Greg Prato of Songfacts spoke with original KISS drummer Peter Criss’ ex wife Lydia. Excerpts from interview appear below.

Songfacts: Was Beth about you or the wife of Peter’s bandmate from a pre-KISS band?

Lydia Criss: Originally, the song wasn’t a sweet song like it is now – it was a mean song. It was written about Peter’s guitar player’s wife [when Peter was in a band called Chelsea]. His name was Michael Brand, and her name was Rebecca – and everyone called her “Beck.” You know, Becky. So when the song was written, it was written like, “Beck I hear you calling, but I ain’t coming home right now. Me and the boys are playing.” It’s like, “It’s too bad for you” – that type of song.

I’ll never forget, Peter was so excited when he first wrote the song. We were waiting for him – we were having dinner in a restaurant – and he showed up late. He said, “I couldn’t leave. We were finishing the song, and it came out so great!” He used to tape everything on a little cassette deck that he used to carry with him, so he played us the song in the restaurant. It was on an acoustic guitar and it wasn’t that nice of a song. So it’s like, “Fine. Whatever. We’re hungry, let’s eat.”

He was in Chelsea in 1970 to 1971, then he was in Lips – it was written with one of the guys from Lips, which is Stan Penridge. Then he presented it to KISS, because he wanted to get a song on an album, because basically, all the songs were written by Gene and Paul. So he presented it to them, and they didn’t like it. They said, “We’re not putting a ballad on. We’re not that type of a band.” And [KISS manager] Bill Aucoin insisted that they do it.

So, Gene was a little perplexed. He says, “Well, we can’t call it ‘Beck,’ because of Jeff Beck.” Gene will never give me credit for this, because I know he takes credit for it, but it was me that named the song “Beth,” because it was funny that Becky was a twin, and [head of Casablanca Records] Neil Bogart was married to a Beth, and she was a twin. It just kind of related. It got in my head, and I remember sitting in a limo one day… I don’t think Ace was around and I’m not sure about Paul, but I know Gene and Peter were in the limo, and I was there. And I said, “How about ‘Beth’?” They didn’t say anything…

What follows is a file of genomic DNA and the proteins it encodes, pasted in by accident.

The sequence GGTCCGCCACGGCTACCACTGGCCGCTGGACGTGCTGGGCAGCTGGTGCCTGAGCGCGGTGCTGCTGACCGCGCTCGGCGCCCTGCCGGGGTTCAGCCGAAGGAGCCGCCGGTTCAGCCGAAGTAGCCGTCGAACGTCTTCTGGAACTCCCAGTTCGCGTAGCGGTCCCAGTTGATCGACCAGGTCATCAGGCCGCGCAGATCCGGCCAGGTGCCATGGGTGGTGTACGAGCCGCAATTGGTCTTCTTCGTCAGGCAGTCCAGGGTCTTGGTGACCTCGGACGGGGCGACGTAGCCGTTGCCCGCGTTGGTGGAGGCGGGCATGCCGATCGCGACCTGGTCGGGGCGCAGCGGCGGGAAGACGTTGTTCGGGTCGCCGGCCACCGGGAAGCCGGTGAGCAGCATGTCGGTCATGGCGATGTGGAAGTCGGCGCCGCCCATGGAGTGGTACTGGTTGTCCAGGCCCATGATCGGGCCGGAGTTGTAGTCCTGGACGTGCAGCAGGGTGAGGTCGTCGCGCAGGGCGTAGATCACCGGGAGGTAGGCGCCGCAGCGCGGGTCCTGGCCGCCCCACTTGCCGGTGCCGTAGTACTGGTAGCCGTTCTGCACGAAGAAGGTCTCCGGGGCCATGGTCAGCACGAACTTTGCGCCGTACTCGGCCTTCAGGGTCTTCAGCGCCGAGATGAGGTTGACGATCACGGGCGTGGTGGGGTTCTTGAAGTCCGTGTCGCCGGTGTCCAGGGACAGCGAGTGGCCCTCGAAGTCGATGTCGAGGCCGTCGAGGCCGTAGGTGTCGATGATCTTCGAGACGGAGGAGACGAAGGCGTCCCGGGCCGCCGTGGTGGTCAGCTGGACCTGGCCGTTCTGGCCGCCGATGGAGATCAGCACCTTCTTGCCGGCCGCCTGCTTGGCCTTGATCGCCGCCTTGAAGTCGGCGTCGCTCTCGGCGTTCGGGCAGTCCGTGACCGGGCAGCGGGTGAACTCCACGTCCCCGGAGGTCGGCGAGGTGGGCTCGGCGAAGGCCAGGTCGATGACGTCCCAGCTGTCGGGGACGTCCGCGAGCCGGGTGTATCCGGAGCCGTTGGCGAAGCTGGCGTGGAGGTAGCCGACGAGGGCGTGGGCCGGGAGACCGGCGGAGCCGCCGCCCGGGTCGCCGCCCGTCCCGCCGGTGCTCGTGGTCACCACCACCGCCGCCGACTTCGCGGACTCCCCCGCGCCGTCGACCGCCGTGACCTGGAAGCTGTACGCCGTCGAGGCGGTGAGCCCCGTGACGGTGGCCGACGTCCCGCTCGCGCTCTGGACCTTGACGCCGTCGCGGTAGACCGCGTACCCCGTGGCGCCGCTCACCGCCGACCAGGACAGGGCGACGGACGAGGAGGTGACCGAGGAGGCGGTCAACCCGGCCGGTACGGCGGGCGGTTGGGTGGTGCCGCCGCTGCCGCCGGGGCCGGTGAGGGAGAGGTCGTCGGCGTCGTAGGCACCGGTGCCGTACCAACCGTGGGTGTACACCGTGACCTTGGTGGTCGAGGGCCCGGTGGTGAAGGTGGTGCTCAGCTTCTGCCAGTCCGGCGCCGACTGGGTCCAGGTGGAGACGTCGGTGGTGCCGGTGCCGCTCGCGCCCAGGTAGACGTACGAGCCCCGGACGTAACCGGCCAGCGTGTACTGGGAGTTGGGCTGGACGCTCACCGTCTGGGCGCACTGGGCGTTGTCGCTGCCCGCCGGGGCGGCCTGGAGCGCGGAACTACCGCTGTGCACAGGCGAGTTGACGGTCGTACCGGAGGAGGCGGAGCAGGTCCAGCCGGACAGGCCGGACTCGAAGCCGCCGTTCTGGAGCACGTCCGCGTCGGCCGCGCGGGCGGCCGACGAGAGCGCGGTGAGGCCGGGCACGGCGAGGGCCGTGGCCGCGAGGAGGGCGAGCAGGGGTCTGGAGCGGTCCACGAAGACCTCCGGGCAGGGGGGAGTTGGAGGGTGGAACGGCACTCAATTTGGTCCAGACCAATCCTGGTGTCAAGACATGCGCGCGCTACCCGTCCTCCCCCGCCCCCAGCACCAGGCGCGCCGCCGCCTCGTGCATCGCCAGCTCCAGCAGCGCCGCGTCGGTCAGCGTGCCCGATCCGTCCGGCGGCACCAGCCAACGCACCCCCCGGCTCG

Songfacts: How would you describe the personalities of the original KISS members?

Lydia: They’re all really nice guys. I know a lot of people say certain ones are a–holes and this and that, but Gene is – as you know – intelligent. He’s very business-oriented. When I would have a conversation with Gene, that’s primarily what it would be about: finances. Paul was a type of guy that was always trying to make people laugh. We’d always talk about blouses and clothing, and the different things that are in style. And then we would also talk about diets and stuff like that. That was how I related to Paul.

But Paul was actually the closest to Peter, because they shared a room – when they had to share rooms at the beginning. And we didn’t live too far from each other. We lived on 30th Street, he lived on 52nd. So it was only about 20 blocks, which is a mile. We went on vacation together and we used to go to clubs together.

As far as Ace goes, Ace is just a happy-go-lucky guy. He was probably my favorite of the band.

Peter is a very sentimental, sweet guy, but yet, if you say something wrong, he’ll snap. I think he even says he’s schizophrenic.

Songfacts: Did you get a chance to read Peter’s book [2012’s Makeup to Breakup: My Life in and Out of KISS]?